I would wait until he can approach you in a mature manner, willing to talk things out and start a relationship with you. He may not be ready now, and he may not ever be ready, but like I said before it would be a terrible thing to realize you wanted a real relationship with him after it's too late. I would think really long and really hard about what you want to do.

    Zombiemambo on
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  • JaysonFourJaysonFour Classy Monster Kitteh Registered User regular
    edited April 2008
    I had some issues with my father that lead to me cutting him out of my life around ten years ago. The best advice I can give you is to forget the fucker even exists.

    There's other good information on this thread, but what I believe your father is looking for currently is attention. He wants to know that he can still invoke the ol' childhood fear and memories in you and bully you into giving him the attention he wants so he can continue to be the big boogeyman he wants to be.

    Don't answer his letters, plop his e-mail addy in your spam folder, and refuse to talk to him. From the sound of it, he doesn't have anyone else in his life to rank over, and that is just torture to people like him. The will is a last, desperate act to try to get you back. Resist it. No amount of money is worth the emotional and psychological damage this man has wrought upon you and the rest of your family. I'd also suggest that you tell the rest of your family to ignore him as well.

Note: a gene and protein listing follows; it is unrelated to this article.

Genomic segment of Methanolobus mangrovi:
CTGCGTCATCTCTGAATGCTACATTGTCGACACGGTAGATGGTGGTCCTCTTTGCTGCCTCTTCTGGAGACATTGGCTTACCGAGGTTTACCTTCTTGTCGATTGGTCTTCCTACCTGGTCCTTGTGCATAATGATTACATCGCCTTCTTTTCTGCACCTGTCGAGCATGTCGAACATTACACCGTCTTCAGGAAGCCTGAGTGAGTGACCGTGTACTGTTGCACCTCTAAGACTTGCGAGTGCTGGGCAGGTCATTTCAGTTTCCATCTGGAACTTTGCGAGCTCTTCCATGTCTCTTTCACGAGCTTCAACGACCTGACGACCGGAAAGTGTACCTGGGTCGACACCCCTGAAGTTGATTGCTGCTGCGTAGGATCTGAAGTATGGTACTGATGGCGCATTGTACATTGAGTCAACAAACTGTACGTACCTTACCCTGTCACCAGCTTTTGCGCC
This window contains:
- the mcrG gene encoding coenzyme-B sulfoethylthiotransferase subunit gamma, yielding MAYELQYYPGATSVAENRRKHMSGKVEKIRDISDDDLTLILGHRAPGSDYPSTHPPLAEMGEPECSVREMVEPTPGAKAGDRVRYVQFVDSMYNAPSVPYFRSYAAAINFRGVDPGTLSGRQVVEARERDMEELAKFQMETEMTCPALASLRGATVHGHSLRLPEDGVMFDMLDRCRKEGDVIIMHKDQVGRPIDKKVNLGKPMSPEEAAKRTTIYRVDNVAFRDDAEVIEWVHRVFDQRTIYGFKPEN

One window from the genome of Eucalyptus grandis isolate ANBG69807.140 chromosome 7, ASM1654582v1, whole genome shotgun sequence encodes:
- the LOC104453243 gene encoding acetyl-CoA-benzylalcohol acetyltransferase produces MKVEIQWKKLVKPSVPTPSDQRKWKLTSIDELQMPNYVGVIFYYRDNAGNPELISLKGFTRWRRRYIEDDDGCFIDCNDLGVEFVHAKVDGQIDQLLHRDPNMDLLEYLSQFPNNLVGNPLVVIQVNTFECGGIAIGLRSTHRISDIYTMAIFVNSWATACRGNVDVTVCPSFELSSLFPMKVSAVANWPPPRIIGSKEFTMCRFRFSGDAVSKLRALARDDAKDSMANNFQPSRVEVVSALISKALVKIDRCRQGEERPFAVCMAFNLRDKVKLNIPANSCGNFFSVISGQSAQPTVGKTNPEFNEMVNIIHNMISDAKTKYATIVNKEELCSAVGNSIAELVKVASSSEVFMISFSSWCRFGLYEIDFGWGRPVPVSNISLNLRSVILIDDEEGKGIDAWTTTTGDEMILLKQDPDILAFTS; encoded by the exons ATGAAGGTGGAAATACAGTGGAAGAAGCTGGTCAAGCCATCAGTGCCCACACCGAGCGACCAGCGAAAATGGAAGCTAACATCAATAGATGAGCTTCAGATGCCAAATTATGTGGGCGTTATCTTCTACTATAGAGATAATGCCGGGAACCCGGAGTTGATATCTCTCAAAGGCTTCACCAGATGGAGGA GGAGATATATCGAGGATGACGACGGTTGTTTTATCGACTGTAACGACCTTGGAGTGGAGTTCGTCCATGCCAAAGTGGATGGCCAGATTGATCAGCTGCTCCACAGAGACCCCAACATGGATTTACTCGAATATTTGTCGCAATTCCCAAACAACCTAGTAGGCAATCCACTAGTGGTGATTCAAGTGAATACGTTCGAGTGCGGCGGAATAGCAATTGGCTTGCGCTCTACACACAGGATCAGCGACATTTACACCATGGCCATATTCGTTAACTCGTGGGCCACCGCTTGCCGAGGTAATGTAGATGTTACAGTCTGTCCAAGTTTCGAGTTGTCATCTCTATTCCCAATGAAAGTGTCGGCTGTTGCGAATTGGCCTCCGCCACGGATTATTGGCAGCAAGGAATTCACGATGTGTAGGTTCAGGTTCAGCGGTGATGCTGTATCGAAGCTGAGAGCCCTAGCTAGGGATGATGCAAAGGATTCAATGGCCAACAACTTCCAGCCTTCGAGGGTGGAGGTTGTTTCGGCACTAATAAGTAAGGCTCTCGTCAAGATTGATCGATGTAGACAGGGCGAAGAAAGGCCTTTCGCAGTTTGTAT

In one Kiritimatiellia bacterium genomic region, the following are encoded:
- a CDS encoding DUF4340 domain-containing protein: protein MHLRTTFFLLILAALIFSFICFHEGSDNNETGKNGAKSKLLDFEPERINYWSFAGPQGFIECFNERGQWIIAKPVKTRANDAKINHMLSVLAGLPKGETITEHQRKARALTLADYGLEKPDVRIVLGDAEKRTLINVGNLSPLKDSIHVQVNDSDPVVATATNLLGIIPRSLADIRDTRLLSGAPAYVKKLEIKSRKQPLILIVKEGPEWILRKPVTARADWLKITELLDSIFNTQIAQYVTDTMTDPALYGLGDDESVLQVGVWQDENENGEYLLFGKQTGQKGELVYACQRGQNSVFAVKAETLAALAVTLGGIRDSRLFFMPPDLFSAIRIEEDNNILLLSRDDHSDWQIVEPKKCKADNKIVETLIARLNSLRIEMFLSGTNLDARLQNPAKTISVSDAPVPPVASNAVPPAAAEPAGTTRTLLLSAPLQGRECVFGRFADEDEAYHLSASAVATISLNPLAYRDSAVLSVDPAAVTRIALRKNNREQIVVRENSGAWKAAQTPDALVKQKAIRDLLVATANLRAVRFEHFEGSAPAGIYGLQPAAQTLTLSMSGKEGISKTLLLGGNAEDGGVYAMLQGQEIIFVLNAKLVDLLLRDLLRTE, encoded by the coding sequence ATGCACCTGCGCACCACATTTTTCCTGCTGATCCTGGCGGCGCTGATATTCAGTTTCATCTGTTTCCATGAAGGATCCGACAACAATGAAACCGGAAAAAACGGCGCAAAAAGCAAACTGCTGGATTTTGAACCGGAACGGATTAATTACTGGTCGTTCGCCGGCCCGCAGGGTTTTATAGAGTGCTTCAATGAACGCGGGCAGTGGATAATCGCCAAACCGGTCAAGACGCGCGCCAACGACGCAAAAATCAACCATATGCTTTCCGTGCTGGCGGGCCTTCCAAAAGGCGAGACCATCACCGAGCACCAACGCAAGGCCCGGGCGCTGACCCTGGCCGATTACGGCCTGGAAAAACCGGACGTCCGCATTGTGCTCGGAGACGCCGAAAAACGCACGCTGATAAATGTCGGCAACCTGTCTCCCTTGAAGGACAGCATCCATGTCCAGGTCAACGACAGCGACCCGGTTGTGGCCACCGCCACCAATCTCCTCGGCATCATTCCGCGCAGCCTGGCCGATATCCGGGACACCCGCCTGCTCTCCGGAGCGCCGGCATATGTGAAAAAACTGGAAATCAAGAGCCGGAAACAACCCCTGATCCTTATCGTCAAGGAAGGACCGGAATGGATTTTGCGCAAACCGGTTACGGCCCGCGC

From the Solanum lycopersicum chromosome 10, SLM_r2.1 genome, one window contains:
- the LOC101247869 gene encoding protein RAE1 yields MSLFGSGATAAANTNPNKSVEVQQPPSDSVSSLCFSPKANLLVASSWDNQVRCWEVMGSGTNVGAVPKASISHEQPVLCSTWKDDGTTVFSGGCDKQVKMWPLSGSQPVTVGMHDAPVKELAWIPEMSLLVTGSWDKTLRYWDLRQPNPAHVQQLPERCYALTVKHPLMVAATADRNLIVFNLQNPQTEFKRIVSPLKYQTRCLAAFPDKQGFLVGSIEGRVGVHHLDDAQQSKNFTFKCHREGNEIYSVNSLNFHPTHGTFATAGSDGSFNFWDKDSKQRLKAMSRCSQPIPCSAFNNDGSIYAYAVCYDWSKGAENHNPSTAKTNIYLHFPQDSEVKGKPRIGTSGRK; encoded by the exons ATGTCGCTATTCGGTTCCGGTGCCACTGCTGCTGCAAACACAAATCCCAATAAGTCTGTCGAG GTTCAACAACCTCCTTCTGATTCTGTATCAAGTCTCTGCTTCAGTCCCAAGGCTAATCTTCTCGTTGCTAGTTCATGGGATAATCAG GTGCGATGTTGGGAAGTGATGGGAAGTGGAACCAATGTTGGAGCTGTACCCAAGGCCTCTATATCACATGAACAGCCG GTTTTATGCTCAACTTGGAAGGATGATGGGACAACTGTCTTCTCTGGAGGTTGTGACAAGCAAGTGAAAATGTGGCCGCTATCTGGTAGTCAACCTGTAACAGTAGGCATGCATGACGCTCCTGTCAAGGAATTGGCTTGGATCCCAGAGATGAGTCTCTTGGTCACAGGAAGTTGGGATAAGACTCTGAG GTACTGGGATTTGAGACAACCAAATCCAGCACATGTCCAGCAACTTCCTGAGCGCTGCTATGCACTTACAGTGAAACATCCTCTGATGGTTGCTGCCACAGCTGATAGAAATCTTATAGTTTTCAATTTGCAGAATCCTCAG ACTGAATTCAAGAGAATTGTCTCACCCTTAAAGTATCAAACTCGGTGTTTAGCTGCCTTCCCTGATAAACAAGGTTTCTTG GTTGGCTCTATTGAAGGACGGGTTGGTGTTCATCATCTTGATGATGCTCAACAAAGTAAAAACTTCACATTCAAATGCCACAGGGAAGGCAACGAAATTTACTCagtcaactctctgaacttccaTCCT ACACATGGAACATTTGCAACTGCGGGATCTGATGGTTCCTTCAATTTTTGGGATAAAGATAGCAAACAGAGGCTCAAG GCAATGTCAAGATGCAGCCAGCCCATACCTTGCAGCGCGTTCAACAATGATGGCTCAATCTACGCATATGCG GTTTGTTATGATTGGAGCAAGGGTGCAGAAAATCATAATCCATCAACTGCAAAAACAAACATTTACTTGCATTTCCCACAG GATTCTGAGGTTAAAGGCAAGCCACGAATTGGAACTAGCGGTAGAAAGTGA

it's that past history is the best indicator of future behaviour.
    (enlarged and bolded for truthness)

    Once an asswipe, always an asswipe. He'll come to you again in the future. He'll write something all dripping with honey and sweetness on how he's sorry, how he never meant to do any of it. Open said letter to make sure it's not a death notice, if not, then chuck it in the trash. The paper is worth more than any words he has to say to you.

    JaysonFour on
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  • desperaterobotsdesperaterobots perth, ausRegistered User regular
    edited April 2008
    I'm not you, so I could never tell you what's right and what's wrong. You have more information than anyone else here could possibly have. That being said, making the choice to shut someone out of your life forever is a big one and should not be taken lightly. He did something very petty to get your attention, and by the sound of it he's made a lot of mistakes in the past, some he probably will never be able to make up for and maybe doesn't want to. But the biggest mistake would to find out too late that you should have made amends with your father.